The Huguenot Cemetery, Dublin
Tucked away on Merrion Row, beside the Shelbourne Hotel you will find The Huguenot Cemetery.
Opened in 1693 this is a little oasis of calm in an otherwise busy part of the city. The cemetery is not open to the public but one can look through the railings and on the boundary wall to the left hand side are plaques listing the names of the 240 or so souls who are buried here.
The Huguenots were French Protestants and in 1685 when the catholic Louis XIV revoked the Edict of Nantes, which gave protection to minority religions, they and other minorities became the subject of religious persecution.
James Butler, the Duke of Ormond, spent 12 years in exile in France during the English Civil War but returned to Ireland as Lord Lieutenant on the restoration of the Monarchy. During his time in France he came to know the Huguenot community and much admired their disciplined way of life. James sympathised with their religious beliefs but also realised that they could quickly give the Irish economy a badly needed boost. It was at his invitation that up to 10,000 Huguenots came to Ireland, with many of them settling in Dublin, particularly in The Liberties. As an industrious people they soon enjoyed commercial success in several industries including textiles, finance and watchmaking, and they played a significant role in the growing Irish economy.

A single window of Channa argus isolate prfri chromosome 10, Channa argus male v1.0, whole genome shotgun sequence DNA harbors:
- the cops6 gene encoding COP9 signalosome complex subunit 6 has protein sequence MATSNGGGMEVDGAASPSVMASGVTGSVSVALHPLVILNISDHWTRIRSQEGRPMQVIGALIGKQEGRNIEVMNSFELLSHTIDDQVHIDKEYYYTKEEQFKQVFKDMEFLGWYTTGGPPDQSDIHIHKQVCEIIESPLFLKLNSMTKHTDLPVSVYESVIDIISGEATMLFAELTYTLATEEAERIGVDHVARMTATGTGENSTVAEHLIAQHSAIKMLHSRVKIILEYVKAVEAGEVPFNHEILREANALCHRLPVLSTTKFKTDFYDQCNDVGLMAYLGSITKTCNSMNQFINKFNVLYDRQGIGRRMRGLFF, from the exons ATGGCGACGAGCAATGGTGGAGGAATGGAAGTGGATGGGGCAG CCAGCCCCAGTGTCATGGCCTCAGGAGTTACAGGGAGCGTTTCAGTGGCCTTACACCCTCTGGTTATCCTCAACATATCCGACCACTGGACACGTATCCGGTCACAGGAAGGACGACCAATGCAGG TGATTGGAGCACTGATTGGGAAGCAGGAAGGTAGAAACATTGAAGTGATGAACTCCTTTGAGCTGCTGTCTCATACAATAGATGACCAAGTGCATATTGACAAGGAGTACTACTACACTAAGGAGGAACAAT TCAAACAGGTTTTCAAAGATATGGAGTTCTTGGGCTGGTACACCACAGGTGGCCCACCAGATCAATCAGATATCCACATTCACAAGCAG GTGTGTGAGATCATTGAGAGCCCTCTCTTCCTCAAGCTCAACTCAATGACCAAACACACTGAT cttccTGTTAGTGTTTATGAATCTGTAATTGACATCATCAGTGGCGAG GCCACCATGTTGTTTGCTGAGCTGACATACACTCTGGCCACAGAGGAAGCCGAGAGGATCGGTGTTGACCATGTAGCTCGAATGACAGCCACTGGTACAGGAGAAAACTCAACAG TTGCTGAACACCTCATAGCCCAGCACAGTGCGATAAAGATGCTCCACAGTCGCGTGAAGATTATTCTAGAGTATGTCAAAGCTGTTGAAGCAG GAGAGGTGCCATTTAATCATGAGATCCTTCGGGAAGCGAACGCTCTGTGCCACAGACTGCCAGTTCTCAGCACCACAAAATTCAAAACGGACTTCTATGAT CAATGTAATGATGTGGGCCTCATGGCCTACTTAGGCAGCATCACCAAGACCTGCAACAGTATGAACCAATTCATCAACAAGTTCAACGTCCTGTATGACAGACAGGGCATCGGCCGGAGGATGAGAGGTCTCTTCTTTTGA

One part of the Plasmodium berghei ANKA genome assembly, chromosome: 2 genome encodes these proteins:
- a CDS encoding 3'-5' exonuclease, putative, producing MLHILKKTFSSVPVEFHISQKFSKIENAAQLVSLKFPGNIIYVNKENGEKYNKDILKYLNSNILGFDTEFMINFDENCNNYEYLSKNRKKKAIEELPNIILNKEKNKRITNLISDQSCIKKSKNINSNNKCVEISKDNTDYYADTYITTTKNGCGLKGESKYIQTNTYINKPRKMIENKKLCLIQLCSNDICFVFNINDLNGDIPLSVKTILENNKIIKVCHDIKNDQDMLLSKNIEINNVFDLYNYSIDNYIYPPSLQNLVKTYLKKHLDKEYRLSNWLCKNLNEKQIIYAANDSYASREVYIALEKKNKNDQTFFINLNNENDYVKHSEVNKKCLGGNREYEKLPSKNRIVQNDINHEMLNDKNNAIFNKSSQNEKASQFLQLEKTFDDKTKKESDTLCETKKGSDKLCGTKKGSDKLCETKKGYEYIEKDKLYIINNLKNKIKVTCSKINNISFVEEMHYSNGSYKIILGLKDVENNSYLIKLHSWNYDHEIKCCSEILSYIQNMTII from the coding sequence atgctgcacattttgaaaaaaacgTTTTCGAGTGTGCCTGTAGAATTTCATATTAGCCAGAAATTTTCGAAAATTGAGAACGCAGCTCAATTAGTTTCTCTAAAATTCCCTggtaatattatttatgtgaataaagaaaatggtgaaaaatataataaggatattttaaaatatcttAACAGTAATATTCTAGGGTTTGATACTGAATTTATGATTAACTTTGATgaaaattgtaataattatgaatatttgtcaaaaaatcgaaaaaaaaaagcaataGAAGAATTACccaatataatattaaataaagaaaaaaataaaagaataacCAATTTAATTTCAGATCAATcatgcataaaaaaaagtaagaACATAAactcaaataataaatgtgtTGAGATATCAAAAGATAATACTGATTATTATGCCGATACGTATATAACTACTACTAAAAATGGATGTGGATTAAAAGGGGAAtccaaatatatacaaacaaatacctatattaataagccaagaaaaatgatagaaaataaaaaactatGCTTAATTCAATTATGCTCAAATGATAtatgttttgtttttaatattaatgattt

The cemetery was closed in 1901 and over the course of the 20th century fell into disrepair, however, in the later part of the century it was restored by The French Government and is now maintained by Dublin City Council.
As you leave the cemetery look at the engraving over the entrance gate Huguenot Cemetery 1693 is misspelt as Hughenot Cemetery 1693 is this a stone masons typo?